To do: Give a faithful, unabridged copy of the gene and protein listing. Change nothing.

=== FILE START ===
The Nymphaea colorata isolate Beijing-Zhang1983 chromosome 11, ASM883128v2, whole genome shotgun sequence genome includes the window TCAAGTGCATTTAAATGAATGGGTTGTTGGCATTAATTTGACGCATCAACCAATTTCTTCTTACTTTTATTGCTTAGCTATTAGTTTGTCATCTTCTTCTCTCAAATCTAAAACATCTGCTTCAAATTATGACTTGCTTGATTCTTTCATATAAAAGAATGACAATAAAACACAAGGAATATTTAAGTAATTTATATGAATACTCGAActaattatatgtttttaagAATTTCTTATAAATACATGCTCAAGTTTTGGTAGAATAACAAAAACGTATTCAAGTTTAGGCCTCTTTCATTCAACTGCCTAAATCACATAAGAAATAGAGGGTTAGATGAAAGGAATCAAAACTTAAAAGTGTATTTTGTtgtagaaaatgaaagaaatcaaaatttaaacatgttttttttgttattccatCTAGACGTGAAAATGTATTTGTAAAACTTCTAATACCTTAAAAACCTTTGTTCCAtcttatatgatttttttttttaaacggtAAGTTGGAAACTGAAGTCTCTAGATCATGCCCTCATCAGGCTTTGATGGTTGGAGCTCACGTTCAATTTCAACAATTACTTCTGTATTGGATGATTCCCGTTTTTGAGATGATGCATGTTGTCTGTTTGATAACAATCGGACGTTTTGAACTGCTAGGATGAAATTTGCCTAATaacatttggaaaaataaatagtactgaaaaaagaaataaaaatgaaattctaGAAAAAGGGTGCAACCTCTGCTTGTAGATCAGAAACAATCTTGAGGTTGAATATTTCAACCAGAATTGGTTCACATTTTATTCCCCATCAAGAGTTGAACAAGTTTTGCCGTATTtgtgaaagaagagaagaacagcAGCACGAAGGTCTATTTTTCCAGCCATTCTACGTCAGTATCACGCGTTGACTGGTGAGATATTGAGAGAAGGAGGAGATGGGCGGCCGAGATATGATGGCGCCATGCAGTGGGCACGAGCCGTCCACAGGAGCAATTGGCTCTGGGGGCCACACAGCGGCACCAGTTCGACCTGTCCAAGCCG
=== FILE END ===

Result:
The Nymphaea colorata isolate Beijing-Zhang1983 chromosome 11, ASM883128v2, whole genome shotgun sequence genome includes the window TCAAGTGCATTTAAATGAATGGGTTGTTGGCATTAATTTGACGCATCAACCAATTTCTTCTTACTTTTATTGCTTAGCTATTAGTTTGTCATCTTCTTCTCTCAAATCTAAAACATCTGCTTCAAATTATGACTTGCTTGATTCTTTCATATAAAAGAATGACAATAAAACACAAGGAATATTTAAGTAATTTATATGAATACTCGAActaattatatgtttttaagAATTTCTTATAAATACATGCTCAAGTTTTGGTAGAATAACAAAAACGTATTCAAGTTTAGGCCTCTTTCATTCAACTGCCTAAATCACATAAGAAATAGAGGGTTAGATGAAAGGAATCAAAACTTAAAAGTGTATTTTGTtgtagaaaatgaaagaaatcaaaatttaaacatgttttttttgttattccatCTAGACGTGAAAATGTATTTGTAAAACTTCTAATACCTTAAAAACCTTTGTTCCAtcttatatgatttttttttttaaacggtAAGTTGGAAACTGAAGTCTCTAGATCATGCCCTCATCAGGCTTTGATGGTTGGAGCTCACGTTCAATTTCAACAATTACTTCTGTATTGGATGATTCCCGTTTTTGAGATGATGCATGTTGTCTGTTTGATAACAATCGGACGTTTTGAACTGCTAGGATGAAATTTGCCTAATaacatttggaaaaataaatagtactgaaaaaagaaataaaaatgaaattctaGAAAAAGGGTGCAACCTCTGCTTGTAGATCAGAAACAATCTTGAGGTTGAATATTTCAACCAGAATTGGTTCACATTTTATTCCCCATCAAGAGTTGAACAAGTTTTGCCGTATTtgtgaaagaagagaagaacagcAGCACGAAGGTCTATTTTTCCAGCCATTCTACGTCAGTATCACGCGTTGACTGGTGAGATATTGAGAGAAGGAGGAGATGGGCGGCCGAGATATGATGGCGCCATGCAGTGGGCACGAGCCGTCCACAGGAGCAATTGGCTCTGGGGGCCACACAGCGGCACCAGTTCGACCTGTCCAAGCCG